Most infant funerals in this type of situation occur within a week following your loss. Because you and your family will be undergoing a difficult trial (and possibly recovering from surgery or childbirth), having everything prepared ahead of time can allow you to focus on what really matters during this time.
Plan a Memorial Service Your Way
There is no rule that says you have to hold a traditional funeral for your child, or even that you have to hold one at all. You can call it a memorial service, a commemoration of life, a going home party, or even a birthday celebration. How you set it up is entirely up to you, though you may want to follow a few general guidelines.
- Contact a Funeral Home You Trust: Funeral homes tend to be familiar with the process of burying a newborn child, and will be able to coordinate services according to your wishes. Look for a home that offers sympathy and a friendly approach, as you’ll be entrusting your child’s legacy to their hands.
- Determine Your Interment Wishes: The decision of whether to bury or cremate a child can be an agonizing one. Bear in mind your religious preferences, your desire for portability (if you will be moving away at a later date and may want to visit the grave), finances, and personal wishes. Both of burial and cremation are viable options and can be accommodated in a way that is caring and appropriate.
- Take Your Time Making Decisions: It can be comforting for many families to choose the details of the burial. A special outfit for your child to wear, a hand-knitted blanket to be wrapped up in, the final casket, a burial location and headstone—even the flowers and special memorial tributes you want at the service. As these are one of the few things you’ll be able to do for your child, it’s okay to take your time and savor the process.
- Set a Date: Because many children in this situation are born via C-section or another planned delivery, you may be able to make advance memorial service plans. By setting a date and confirming location and other services, you allow family members to organize their schedules to join you.
Perhaps the most important thing you can do is locate resources—both online and in person—for individuals in your situation. Support groups, grief counselors, and other parents can help you through the process. In addition to providing you with tips for the memorial service, they can help you begin to understand your loss and what it means for your family’s future.
August 29th, 2013
The funeral planning industry has long been considered a male-dominated profession. From the funeral directors who greet you at the door to the behind-the-scenes morticians who prepare your loved one for a final viewing, men have made up the majority of funeral service workers for quite some time.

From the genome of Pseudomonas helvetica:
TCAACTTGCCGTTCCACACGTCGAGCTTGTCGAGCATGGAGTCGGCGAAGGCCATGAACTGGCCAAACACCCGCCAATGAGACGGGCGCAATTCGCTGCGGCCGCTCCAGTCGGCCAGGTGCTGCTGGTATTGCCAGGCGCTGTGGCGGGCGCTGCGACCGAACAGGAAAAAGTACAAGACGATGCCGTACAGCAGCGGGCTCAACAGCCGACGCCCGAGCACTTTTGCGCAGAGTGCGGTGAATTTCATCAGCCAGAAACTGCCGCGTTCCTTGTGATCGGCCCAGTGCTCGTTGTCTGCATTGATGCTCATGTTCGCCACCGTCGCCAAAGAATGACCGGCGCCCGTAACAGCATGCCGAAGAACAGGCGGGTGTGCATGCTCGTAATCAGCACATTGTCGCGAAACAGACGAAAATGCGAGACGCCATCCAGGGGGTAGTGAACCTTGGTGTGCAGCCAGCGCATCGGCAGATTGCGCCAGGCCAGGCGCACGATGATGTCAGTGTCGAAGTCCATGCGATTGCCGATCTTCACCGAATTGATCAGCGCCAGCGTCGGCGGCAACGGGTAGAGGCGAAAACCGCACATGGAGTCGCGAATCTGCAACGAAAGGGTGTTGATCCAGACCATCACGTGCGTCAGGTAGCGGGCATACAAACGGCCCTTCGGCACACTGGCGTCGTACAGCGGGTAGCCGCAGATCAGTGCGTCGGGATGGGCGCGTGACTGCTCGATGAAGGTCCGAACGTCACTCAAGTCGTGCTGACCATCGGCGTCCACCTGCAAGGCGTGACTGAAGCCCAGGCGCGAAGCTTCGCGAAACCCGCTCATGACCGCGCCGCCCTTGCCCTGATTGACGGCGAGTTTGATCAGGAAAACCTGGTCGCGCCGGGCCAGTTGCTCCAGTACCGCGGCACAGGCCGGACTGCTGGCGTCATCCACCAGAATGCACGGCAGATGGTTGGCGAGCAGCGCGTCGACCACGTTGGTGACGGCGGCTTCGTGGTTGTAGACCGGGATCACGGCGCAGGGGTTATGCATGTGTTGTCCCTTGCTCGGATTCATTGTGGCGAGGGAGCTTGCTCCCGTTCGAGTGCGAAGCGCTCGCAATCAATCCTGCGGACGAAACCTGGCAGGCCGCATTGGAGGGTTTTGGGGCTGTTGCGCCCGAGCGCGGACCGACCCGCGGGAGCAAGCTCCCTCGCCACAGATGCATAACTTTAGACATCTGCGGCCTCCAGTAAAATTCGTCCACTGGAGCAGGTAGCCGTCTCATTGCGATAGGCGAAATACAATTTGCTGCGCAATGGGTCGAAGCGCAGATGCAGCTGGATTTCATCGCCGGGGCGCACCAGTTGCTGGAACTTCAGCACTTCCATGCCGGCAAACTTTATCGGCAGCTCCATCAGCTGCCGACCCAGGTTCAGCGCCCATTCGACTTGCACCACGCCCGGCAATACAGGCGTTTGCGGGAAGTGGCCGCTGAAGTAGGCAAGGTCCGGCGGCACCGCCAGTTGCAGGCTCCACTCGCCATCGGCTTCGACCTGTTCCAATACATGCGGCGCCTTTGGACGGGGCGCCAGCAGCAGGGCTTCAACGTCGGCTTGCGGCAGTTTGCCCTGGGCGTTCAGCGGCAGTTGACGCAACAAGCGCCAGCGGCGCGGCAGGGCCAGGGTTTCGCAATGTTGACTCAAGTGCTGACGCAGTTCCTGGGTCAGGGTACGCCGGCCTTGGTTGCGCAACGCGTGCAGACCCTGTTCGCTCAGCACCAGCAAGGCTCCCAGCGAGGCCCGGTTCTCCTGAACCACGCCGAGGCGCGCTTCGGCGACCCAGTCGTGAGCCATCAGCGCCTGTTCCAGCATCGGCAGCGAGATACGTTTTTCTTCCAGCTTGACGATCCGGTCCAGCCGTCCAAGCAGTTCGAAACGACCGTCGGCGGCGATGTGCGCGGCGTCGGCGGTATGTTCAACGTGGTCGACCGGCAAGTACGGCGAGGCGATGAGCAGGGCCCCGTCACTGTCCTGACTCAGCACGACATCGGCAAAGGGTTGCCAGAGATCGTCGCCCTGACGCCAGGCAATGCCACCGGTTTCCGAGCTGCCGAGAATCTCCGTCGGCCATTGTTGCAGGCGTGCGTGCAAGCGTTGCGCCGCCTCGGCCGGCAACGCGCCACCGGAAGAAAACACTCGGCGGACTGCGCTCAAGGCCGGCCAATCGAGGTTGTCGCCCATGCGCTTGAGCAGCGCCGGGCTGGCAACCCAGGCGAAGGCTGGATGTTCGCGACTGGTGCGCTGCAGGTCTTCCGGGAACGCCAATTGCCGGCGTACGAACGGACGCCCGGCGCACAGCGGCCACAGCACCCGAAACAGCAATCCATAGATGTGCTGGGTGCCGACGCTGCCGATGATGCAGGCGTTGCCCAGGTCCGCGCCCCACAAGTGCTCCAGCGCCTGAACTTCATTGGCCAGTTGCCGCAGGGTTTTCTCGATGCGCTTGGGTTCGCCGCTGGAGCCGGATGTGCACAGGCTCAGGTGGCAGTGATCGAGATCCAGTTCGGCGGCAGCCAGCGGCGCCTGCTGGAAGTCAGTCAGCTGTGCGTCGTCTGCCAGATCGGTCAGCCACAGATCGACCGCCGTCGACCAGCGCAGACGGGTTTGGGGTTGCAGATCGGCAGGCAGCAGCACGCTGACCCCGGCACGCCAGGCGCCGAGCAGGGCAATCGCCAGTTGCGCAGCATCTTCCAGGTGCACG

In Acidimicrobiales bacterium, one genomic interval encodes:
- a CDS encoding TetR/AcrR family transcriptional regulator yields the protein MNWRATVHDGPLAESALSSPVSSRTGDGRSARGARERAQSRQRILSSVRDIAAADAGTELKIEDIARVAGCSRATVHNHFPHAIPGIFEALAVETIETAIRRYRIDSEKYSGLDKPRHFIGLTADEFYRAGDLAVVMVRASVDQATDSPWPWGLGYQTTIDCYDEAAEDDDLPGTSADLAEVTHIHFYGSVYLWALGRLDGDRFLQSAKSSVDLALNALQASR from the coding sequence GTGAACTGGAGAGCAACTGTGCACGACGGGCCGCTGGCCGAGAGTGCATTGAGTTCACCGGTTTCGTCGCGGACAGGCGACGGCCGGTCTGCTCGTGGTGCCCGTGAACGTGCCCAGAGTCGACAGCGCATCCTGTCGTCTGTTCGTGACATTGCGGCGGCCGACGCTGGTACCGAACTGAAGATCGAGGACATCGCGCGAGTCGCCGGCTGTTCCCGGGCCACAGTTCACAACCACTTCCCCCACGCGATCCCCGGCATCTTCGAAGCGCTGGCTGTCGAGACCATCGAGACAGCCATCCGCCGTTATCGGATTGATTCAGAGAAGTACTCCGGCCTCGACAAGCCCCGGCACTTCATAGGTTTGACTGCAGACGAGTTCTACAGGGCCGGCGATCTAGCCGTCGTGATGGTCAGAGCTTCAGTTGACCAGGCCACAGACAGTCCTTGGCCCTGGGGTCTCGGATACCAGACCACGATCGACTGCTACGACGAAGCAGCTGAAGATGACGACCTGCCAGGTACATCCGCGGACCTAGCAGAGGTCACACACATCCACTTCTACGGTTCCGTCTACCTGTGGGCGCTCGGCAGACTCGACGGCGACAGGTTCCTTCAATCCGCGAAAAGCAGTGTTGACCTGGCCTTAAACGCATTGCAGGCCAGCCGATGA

Historically, caring for the dead has been the responsibility of women. As caretakers of the home (where most body preparation took place during the pre-Victorian eras), women were responsible for washing and dressing the body, and placing it in a shroud. From there, men took over. Building coffins, carrying the body, and the actual burial was men’s work. In fact, burial was considered such a “male” issue that in many cultures, women weren’t even allowed to attend the funerals or participate in the procession.
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August 23rd, 2013
Jewish funeral customs are some of the most unique and beautiful traditions in the burial industry. With a focus on a strong sense of community and mourning, these customs range from the strict preparation of the body to mourning habits like sitting shiva (a seven-day mourning period observed by the immediate family of the deceased).
In keeping with these religious rites is the chevra kadisha, a holy society (or organization) composed of individuals who oversee the process of preparing the body of the deceased for burial. Central to the concept of chevra kadisha are showing a proper level of respect for the body and ensuring that the ritual cleansing and dressing of the body is in keeping with Jewish standards.
Why Body Preparation is Important
In today’s funeral industry, body preparation tends to be a fairly invasive process. From autopsies and embalming to the thick layers of makeup put on to hold an open casket ceremony, there can be quite a bit of physical manipulation done to what remains of the person you loved.
In the Jewish tradition of chevra kadisha, this aggressive approach is set aside in favor of a more personalized purification rite. Those who are tasked with the body’s preparation are considered to be doing an incredibly good and selfless deed, as their task is one that is done for reasons of kindness.
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August 15th, 2013
Visiting a cemetery is something that almost everyone does at some point in their life. Whether it’s a trip to a local cemetery to say goodbye to a loved one, a stop at a famous cemetery as part of a grief tour, or simply because you want to enjoy the quaint setting and serenity to be found in a cemetery, there are plenty of reasons to stop by.
And while most cemeteries have regular visiting hours and encourage people to come in, it’s important to remember that these facilities are considered safe, sacred spaces for those who are mourning. In addition to following each cemetery’s individual guidelines, it’s also a good idea to follow a few general cemetery etiquette suggestions.
- Don’t visit at night without permission. Most cemeteries have set hours of operation, which are listed on their gates or at the main facilities. Those without set hours are typically open from dawn until dusk, and don’t encourage nighttime visitors. If you do want to visit after hours, be sure and contact someone in charge to get permission first.
- Don’t sit on, lean on, or make rubbings of the erected memorials. Headstones, vaults, crypts, and memorial benches are meant to stand for hundreds years. (And in historic cemeteries, many of them already have!) Do your best not to interact with the stone materials, especially if you don’t have permission first. Many cemeteries forbid headstone rubbings because of the additional wear and tear they cause. Read the rest of this entry »